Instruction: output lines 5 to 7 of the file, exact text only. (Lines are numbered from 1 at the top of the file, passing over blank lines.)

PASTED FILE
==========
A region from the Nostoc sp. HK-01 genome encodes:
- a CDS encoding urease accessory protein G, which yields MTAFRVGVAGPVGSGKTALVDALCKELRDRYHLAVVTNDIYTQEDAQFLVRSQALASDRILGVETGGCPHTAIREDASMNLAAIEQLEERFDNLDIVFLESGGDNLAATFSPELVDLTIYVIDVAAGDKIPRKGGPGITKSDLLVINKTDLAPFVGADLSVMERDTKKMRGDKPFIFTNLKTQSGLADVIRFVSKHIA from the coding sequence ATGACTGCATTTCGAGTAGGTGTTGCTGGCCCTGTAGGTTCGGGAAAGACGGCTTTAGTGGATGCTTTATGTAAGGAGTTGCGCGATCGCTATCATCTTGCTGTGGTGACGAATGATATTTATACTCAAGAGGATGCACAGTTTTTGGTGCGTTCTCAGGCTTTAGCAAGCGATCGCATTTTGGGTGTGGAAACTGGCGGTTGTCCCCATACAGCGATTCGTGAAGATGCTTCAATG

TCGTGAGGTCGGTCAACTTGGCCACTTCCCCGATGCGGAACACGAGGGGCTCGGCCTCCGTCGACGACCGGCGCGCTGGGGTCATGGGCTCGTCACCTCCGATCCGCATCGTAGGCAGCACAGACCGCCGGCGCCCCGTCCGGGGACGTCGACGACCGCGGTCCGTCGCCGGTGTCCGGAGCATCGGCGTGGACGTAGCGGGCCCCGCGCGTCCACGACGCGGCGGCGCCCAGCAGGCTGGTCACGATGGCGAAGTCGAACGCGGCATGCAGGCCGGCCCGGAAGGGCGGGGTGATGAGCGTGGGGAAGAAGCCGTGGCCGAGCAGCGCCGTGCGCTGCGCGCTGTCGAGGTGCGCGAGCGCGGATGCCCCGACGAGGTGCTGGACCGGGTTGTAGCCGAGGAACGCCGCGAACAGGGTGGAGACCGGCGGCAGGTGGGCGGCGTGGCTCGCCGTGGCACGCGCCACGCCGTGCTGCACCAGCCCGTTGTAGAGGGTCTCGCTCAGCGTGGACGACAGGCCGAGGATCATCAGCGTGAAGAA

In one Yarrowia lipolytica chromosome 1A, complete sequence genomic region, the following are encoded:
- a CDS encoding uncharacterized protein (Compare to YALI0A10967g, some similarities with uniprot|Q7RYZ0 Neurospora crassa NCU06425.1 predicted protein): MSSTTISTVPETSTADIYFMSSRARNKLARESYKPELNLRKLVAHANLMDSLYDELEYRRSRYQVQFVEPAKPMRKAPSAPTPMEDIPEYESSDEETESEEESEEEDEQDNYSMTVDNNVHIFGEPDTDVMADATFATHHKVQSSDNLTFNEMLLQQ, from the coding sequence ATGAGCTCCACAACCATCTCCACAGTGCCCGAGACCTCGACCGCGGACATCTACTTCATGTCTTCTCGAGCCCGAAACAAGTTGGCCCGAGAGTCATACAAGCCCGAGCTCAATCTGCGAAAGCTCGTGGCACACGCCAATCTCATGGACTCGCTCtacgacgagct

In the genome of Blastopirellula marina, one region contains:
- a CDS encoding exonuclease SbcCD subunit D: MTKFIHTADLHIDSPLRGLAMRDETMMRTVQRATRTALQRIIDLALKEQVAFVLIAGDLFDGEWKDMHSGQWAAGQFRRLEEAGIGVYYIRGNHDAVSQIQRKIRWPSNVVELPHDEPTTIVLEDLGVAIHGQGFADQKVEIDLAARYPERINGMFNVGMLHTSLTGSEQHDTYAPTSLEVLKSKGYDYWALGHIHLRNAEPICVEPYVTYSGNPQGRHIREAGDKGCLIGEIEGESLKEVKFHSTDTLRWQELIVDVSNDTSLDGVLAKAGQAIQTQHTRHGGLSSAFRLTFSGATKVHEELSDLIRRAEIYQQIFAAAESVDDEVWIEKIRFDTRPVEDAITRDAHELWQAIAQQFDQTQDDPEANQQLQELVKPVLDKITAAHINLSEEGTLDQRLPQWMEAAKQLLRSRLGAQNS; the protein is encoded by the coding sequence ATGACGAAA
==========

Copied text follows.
- a CDS encoding uncharacterized protein (Compare to YALI0A10967g, some similarities with uniprot|Q7RYZ0 Neurospora crassa NCU06425.1 predicted protein): MSSTTISTVPETSTADIYFMSSRARNKLARESYKPELNLRKLVAHANLMDSLYDELEYRRSRYQVQFVEPAKPMRKAPSAPTPMEDIPEYESSDEETESEEESEEEDEQDNYSMTVDNNVHIFGEPDTDVMADATFATHHKVQSSDNLTFNEMLLQQ, from the coding sequence ATGAGCTCCACAACCATCTCCACAGTGCCCGAGACCTCGACCGCGGACATCTACTTCATGTCTTCTCGAGCCCGAAACAAGTTGGCCCGAGAGTCATACAAGCCCGAGCTCAATCTGCGAAAGCTCGTGGCACACGCCAATCTCATGGACTCGCTCtacgacgagct

In the genome of Blastopirellula marina, one region contains:
- a CDS encoding exonuclease SbcCD subunit D: MTKFIHTADLHIDSPLRGLAMRDETMMRTVQRATRTALQRIIDLALKEQVAFVLIAGDLFDGEWKDMHSGQWAAGQFRRLEEAGIGVYYIRGNHDAVSQIQRKIRWPSNVVELPHDEPTTIVLEDLGVAIHGQGFADQKVEIDLAARYPERINGMFNVGMLHTSLTGSEQHDTYAPTSLEVLKSKGYDYWALGHIHLRNAEPICVEPYVTYSGNPQGRHIREAGDKGCLIGEIEGESLKEVKFHSTDTLRWQELIVDVSNDTSLDGVLAKAGQAIQTQHTRHGGLSSAFRLTFSGATKVHEELSDLIRRAEIYQQIFAAAESVDDEVWIEKIRFDTRPVEDAITRDAHELWQAIAQQFDQTQDDPEANQQLQELVKPVLDKITAAHINLSEEGTLDQRLPQWMEAAKQLLRSRLGAQNS; the protein is encoded by the coding sequence ATGACGAAA